Editor’s Note: For Valentine’s Day, a meditation from 2015 on the mysteries, meanings, sorrows and joys of the ways we love.
I once asked a freshman writing class to define love. I had long considered this word one of the slipperiest in the English language, having been put to more selfish and foolish misuses than any other word in our tongue. How, I wondered that day, does one begin to unravel such a tangled ball of string? All I could think to do was to pluck the string with the simplest of questions and begin pulling.
So I just said to the class, “What is love?” When no one answered, I asked the question again. This time their eyes looked off into that blank space where serious thinking is done — but still no one said a word. So I asked the question a third time: “What is love?”
Of course I knew why they were having trouble. We’re surrounded by expressions of it, but don’t we all wonder from time to time just what love is? I had my own special reason for wondering. A few years earlier, a young woman I had been seeing for more than half a decade had said to me one day, “I think it’s time for me to move on.” And so she did and got married, something she wanted from me but which I was reluctant to do. And I learned again how many pieces a heart can break into and for how long those pieces could lie shattered on the floor.
In my misery I did what teachers, writers and thinkers often do when confronted with a serious problem. I put together a shelf of books (32, to be exact) and started reading. When I thought I knew something, I walked into my class one day and said, “What is love?”
I was still standing in front of my mute students when I finally broke the silence with an easier question. I almost whispered it: “Have any of you ever been in love?” It was a trick question, of course, because being in love has as much to do with love as a starting line has to do with a race. But they didn’t know that yet, and I needed to lighten the moment.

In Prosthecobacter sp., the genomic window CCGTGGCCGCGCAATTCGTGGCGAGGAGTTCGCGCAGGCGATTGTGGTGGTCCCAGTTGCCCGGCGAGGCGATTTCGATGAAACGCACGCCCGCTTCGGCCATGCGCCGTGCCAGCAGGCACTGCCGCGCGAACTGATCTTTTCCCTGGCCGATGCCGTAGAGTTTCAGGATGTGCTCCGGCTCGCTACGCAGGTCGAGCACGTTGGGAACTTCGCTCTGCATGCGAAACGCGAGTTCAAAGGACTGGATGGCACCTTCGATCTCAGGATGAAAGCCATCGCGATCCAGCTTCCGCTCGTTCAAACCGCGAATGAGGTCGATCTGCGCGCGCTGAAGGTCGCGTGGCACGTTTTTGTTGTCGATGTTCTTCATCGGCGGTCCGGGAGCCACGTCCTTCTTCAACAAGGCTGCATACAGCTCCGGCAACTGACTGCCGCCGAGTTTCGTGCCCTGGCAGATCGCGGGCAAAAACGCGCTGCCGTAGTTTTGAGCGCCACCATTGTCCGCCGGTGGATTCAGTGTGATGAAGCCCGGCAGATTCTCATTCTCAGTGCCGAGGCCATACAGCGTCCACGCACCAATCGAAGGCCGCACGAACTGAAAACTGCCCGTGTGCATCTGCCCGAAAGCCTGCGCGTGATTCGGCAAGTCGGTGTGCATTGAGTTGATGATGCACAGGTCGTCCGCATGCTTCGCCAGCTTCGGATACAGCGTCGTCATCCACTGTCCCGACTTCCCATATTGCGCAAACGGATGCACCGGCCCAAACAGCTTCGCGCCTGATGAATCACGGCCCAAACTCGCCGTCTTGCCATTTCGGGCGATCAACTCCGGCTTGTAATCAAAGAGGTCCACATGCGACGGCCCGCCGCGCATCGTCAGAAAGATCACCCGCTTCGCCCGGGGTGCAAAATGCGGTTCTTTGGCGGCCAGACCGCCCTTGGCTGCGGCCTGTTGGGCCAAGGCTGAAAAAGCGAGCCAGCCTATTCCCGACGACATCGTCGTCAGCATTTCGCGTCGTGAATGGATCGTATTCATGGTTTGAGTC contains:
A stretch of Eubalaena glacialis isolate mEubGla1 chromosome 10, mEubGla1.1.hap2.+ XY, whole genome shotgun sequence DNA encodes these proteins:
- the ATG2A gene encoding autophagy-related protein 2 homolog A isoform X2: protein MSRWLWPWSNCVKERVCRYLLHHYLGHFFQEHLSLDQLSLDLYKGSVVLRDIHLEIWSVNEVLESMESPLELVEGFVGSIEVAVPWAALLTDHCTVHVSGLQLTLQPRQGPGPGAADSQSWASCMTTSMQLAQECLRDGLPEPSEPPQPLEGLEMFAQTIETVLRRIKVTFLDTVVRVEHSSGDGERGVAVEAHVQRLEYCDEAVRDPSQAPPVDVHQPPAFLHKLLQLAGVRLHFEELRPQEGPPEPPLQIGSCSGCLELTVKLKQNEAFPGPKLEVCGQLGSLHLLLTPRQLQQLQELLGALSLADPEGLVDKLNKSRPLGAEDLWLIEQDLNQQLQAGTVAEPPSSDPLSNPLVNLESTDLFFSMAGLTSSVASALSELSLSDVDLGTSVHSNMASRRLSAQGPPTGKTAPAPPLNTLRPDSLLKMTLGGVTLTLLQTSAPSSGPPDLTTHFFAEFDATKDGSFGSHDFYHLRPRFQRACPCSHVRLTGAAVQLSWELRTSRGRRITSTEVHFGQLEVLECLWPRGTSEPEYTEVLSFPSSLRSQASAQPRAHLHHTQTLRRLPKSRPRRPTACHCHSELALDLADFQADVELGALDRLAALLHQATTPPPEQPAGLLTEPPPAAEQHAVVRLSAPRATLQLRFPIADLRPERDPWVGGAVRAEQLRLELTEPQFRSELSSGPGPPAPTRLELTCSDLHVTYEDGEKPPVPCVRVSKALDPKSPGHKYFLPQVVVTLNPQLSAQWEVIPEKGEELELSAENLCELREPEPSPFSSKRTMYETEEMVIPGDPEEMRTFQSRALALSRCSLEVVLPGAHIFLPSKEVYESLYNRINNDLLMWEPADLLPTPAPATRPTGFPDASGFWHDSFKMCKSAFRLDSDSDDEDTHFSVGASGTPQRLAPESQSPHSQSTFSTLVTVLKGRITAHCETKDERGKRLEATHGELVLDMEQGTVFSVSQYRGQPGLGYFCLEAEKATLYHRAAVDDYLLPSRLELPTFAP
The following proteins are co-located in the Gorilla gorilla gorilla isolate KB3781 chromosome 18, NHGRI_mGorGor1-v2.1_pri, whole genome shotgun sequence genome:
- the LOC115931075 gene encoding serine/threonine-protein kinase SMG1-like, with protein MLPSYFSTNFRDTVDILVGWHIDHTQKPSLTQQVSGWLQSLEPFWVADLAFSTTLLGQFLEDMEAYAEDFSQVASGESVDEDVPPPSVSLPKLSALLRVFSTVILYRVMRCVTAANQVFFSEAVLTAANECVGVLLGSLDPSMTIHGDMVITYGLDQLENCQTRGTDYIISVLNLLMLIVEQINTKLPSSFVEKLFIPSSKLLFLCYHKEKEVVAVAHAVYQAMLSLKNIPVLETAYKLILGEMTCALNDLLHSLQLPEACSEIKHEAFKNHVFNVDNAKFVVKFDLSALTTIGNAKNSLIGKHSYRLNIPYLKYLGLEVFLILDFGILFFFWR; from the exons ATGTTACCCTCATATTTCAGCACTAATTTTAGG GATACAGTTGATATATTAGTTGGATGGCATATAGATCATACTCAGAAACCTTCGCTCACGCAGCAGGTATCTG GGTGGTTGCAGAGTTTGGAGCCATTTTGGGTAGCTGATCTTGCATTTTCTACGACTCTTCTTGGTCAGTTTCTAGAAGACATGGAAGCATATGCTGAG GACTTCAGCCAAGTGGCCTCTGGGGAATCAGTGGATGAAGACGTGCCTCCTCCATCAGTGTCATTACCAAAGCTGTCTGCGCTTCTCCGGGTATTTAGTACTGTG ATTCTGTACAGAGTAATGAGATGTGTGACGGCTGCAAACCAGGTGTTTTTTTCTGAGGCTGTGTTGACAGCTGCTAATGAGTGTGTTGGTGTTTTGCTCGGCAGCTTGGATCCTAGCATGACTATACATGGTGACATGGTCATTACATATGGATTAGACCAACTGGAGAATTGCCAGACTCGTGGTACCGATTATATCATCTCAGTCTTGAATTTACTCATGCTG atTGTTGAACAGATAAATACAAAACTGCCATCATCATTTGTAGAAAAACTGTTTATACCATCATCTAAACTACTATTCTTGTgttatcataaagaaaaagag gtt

Two Asian girls began giggling and averting their eyes. When I called on one of them she just looked at her desk and giggled. So I asked the question a little differently: “How many of you have been in love?” Everybody except the Asian girls and two others raised their hands. “Well, you’re old hands,” I said. “So what is love?”
After a bit more silence a girl in the middle of the class put her hand up and said, “Love is like the warm fuzzies.” “Wonderful!” I exclaimed, saying the dictionary wouldn’t have it, but I liked it anyway and knew what it meant and had felt the same thing myself many times. So I wrote Warm Fuzzies high on the board. Then I asked the class to define the Warm Fuzzies. For the next five minutes we nailed Jell-O to the wall.
When we were finished with the stories of the wonderful girls and boys who had stolen hearts away from their proper owners, I put a second definition on the board. It belonged to the pioneering American psychiatrist, Harry Stack Sullivan: Love is valuing another person’s needs as equal to your own. I wrote it on the board just beneath Warm Fuzzies. They didn’t think it was nearly as much fun as the Warm Fuzzies. Me either. In fact, I said, it could even be downright painful because it meant attentiveness, work and sacrifice.
“But wouldn’t the world be a better place if we all did that?” I asked. It would, they agreed. “Great,” I said. “So why don’t we all do that?” After a few minutes of wrangling, we saw that the problem was the word all — as in the clause “if we all did that.” The problem was that we don’t all do that. We don’t all value each other’s needs as equal to our own. Look at the way we treat each other when driving or the way we elbow each other aside when we’re after something. Even people who claim to love each other don’t treat each other’s needs equally much of the time. Which means some people do the loving and giving while others do the taking and receiving.
“It’s the old story of the ant and the grasshopper,” I said. “Which are you?” Now everyone felt uncomfortable, me included. I didn’t want us to be uncomfortable. I just wanted us to look at this thing called love. I was succeeding, but it was becoming unpleasant. We all wanted to go back to the Warm Fuzzies.
But we didn’t. Instead I put a third definition on the board, Erich Fromm’s Love is sharing yourself with another person to the deepest level possible. Much more palatable, we agreed. Especially the extroverts. But it turned out that their idea of sharing themselves meant grabbing all the attention. Whoa! I said. That’s not what Fromm has in mind. Putting yourself in the limelight is only narcissism. And narcissism isn’t even self-love; it’s just vanity.